A report from BBC News has reported Bailiffs that are resuming operations in England and Wales are being told to keep their voices down to protect against coronavirus transmission.
They will be chasing unpaid council tax after a five-month suspension.
Debt charities have warned of a surge in cases, prompting financial and health risks.
But a trade body for the sector said vital public services would be affected if councils were unable to collect money that has been owed for months.
From Monday, authorities are able to use bailiffs – officially known as enforcement agents – to pursue unpaid bills such as council tax or parking fines.
The debts now being chased would have been unpaid before the coronavirus lockdown.
About half of councils have approved agents to be sent out again, under the stricter guidance required owing to social distancing.
They are being told not to enter homes to take items except in exceptional circumstances and where it is safe. The policy will be reviewed in line with government and public health guidance.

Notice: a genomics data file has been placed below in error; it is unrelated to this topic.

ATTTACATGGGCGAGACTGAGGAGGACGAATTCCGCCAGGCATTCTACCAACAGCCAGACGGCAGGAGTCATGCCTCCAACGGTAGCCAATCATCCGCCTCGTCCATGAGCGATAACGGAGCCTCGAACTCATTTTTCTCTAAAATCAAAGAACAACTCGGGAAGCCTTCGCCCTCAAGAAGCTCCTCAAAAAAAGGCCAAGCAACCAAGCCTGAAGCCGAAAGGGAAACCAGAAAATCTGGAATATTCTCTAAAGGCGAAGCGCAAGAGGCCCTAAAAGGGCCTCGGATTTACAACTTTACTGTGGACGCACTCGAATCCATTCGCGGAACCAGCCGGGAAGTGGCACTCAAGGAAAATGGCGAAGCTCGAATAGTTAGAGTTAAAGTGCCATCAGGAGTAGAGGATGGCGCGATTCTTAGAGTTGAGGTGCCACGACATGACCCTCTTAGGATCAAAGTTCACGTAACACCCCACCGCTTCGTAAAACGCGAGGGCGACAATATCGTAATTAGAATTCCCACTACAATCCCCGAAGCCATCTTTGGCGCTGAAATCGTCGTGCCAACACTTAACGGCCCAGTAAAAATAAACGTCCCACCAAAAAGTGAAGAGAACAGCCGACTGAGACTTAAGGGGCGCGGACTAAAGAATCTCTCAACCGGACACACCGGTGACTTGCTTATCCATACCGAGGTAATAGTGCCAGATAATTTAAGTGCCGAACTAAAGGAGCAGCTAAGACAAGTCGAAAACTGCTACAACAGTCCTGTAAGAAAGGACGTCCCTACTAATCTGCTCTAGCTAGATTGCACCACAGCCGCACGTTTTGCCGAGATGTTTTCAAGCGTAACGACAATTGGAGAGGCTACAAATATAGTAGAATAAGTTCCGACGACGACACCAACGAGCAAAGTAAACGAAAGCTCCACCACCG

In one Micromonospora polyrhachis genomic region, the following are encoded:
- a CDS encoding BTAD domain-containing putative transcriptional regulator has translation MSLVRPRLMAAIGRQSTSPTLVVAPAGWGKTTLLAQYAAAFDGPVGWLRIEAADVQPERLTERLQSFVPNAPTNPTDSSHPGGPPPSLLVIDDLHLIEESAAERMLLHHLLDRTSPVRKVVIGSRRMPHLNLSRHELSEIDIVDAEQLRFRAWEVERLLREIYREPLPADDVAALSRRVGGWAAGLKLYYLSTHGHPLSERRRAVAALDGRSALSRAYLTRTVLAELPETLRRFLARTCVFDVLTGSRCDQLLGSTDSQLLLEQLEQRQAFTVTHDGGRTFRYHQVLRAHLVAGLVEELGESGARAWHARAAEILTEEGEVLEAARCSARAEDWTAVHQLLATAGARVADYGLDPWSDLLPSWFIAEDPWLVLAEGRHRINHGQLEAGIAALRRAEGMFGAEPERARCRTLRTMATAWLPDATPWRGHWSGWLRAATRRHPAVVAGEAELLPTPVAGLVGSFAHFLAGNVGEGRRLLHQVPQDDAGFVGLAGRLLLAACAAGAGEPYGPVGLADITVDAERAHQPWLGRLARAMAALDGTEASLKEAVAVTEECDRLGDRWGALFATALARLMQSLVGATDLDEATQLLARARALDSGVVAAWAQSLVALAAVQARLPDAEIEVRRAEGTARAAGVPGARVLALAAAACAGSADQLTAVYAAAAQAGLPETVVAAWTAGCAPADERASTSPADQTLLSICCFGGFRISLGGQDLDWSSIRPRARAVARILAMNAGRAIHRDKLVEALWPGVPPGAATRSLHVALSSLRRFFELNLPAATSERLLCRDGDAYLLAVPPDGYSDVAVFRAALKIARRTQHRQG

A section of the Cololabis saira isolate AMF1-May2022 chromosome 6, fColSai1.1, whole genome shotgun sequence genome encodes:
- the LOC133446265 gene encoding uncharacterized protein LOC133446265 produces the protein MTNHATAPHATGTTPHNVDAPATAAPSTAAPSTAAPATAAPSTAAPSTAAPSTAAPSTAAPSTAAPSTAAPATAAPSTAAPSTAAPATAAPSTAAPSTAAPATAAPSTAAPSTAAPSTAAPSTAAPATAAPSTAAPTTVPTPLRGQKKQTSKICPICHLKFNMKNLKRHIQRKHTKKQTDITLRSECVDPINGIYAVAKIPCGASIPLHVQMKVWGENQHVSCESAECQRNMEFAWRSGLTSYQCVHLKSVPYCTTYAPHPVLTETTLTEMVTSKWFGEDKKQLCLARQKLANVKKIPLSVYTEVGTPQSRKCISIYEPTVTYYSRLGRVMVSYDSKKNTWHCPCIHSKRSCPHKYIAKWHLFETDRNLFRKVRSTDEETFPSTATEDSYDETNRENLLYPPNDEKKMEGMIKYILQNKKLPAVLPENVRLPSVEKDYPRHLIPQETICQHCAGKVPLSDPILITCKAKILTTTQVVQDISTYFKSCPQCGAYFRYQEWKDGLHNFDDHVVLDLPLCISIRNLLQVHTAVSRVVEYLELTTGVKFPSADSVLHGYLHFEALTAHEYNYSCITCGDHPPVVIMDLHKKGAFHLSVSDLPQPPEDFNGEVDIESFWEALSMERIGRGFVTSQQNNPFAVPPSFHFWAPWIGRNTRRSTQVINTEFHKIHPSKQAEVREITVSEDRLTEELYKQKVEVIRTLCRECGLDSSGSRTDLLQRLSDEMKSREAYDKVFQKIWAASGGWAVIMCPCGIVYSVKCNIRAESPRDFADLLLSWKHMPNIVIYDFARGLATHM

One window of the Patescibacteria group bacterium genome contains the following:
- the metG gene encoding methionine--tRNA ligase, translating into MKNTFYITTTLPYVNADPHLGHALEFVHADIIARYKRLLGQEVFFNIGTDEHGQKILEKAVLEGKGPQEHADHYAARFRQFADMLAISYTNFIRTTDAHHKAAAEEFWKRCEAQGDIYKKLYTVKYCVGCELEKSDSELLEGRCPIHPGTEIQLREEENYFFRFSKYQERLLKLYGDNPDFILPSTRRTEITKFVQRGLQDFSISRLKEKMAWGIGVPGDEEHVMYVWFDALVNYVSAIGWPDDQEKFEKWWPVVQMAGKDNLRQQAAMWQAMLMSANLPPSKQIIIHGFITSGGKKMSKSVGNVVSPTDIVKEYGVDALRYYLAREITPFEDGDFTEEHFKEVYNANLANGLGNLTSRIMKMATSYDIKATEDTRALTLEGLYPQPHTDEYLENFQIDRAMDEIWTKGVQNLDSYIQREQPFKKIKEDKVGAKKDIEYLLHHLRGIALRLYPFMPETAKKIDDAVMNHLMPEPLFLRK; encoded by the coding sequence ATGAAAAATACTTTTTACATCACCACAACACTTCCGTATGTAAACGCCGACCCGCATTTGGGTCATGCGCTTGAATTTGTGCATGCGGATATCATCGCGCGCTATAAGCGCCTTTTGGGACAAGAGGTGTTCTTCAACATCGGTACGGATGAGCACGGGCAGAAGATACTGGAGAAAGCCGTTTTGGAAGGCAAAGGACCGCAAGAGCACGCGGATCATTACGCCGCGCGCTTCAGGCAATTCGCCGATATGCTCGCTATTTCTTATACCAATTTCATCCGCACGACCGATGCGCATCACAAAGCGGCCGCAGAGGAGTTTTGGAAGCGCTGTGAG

Charities have expressed their concerns that the economic fall-out from the coronavirus crisis could be made worse for some people being pursued by bailiffs.
Jane Tully, from the Money Advice Trust, the charity that runs National Debtline, called for greater protection of those in debt from the government, or an extension to the suspension.
“There is a real risk of a surge in bailiff action relating to council tax and other debts over the coming months, which poses both financial and public health risks,” she said.